Winning Essay by Delilah S. from Missouri attending Southeast Missouri State University

Winning Essay by Delilah S. from Missouri attending Southeast Missouri State University

School has always been challenging. Living with social anxiety disorder, I struggled to fend off my fears. Panic attacks left my ears ringing incessantly, clouded my mind, darkened my vision and turned my face snowy white, devoid of color. I desperately wanted to be “normal”, but with such anxiety, it seemed impossible. Like other young girls I started my day dressing confidently; layering myself with colorful bracelets and barrettes. But as the bus edged closer, my confidence slipped away. Slowly I removed any accessories that drew attention.

It’s painful reliving these moments. But I consider myself lucky because I had an incredible African American woman who guided me through this fundamental time, my kindergarten teacher, Miss Johnson. When I look back at photos of us, I realize I owe a lot of who I am today to her.

When I arrived at school each day, tears streamed down my face as I begged my parents not to leave. Miss Johnson would grasp my hand, set me on her lap and wipe away my tears. She’d say, “Delilah, don’t let your fears control you now! You’re stronger than they will ever be!” She gave me the reassurance, strength, and drive I needed each morning.

Miss Johnson was the motherly figure I needed to get me through the day. She warded off my fears by keeping me actively engaged. Her lessons on how to care for plants and animals brought out my curiosity in science and inspired me. She showed me it was possible to interact with others and advocate for myself without adverse consequences. She helped me see beyond myself, reversing my fears by cultivating a passion for our planet and those living on it.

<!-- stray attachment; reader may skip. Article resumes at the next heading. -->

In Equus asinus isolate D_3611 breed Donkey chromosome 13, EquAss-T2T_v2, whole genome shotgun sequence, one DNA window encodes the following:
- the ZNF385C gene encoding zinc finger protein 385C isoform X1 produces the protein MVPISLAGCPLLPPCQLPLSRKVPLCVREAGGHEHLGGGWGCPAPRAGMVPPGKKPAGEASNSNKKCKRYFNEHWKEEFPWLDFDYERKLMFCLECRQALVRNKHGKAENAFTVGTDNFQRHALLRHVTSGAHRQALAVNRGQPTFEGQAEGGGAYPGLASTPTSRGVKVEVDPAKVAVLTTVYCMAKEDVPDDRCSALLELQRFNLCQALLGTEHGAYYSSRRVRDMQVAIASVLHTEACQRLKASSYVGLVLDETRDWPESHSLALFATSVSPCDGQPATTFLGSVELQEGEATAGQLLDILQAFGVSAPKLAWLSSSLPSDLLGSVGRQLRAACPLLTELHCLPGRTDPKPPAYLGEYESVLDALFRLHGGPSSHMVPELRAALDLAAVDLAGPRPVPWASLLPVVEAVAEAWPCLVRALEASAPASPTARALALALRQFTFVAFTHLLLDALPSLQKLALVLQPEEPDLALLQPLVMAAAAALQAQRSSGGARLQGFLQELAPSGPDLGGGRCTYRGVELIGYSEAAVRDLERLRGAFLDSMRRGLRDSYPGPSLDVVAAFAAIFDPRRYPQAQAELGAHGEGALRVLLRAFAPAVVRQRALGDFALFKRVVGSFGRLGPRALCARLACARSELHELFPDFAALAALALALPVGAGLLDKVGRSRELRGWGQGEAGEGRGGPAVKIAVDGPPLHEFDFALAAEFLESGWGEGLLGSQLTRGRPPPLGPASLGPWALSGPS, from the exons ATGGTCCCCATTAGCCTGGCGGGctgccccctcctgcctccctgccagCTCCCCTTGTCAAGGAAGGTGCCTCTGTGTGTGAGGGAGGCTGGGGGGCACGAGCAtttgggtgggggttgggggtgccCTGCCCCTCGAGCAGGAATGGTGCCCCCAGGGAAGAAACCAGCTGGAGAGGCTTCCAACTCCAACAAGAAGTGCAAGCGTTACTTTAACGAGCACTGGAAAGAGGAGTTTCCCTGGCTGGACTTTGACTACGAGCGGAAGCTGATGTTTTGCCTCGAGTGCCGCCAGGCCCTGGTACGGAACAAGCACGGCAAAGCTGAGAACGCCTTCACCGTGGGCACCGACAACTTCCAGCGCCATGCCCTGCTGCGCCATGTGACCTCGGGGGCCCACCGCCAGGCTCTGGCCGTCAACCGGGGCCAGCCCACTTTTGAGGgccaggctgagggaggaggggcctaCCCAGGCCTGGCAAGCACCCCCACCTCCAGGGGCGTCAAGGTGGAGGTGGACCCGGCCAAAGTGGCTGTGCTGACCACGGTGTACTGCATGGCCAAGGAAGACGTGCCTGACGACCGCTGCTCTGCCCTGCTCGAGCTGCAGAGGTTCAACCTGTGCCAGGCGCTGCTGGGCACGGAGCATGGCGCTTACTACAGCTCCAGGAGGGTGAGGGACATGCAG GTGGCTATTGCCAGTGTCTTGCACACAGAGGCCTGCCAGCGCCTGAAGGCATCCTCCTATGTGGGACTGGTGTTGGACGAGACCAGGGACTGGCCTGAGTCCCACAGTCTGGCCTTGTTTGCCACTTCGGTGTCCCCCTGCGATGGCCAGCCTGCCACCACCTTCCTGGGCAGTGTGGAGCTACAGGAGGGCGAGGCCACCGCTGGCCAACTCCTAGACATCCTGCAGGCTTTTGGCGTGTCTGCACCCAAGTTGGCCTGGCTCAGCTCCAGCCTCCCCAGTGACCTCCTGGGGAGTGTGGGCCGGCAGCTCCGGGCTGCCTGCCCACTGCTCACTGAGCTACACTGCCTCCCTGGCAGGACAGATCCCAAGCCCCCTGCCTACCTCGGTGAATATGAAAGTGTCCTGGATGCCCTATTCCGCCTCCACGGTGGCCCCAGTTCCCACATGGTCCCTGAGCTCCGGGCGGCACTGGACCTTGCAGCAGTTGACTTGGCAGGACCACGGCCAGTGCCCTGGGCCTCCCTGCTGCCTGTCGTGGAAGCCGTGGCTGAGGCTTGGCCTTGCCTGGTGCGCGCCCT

She let me know I mattered by pulling me aside to ensure me she was there if I broke down. On rough days when school was too much, Miss Johnson helped me see the good things all around me. This motivated me to focus on the positives instead of my fears, which I continue to do today.

There are days when I still struggle. But I think of this wonderful woman who empowered me to look beyond myself and prove that I was stronger than my fears. Miss Johnson revealed that life wasn’t a scary, isolating place, but a place filled with wonder and magic. She laid the foundation on which I would grow.

After all these years, I contacted Miss Johnson and disclosed the effect she had on me. She said my “kind words…brings tears to [her] eyes. Teaching has become difficult. Lately, I’ve questioned my abilities in making an academic and social impact in student’s lives. Your words affirm I should stick to my passion and continue this ride until the wheels fall off.” In turn by reaching out, I hope I influenced her thinking, so that kids, like me, continue to be inspired and motivated to overcome obstacles in their paths and gain the confidence necessary to handle life’s challenges.


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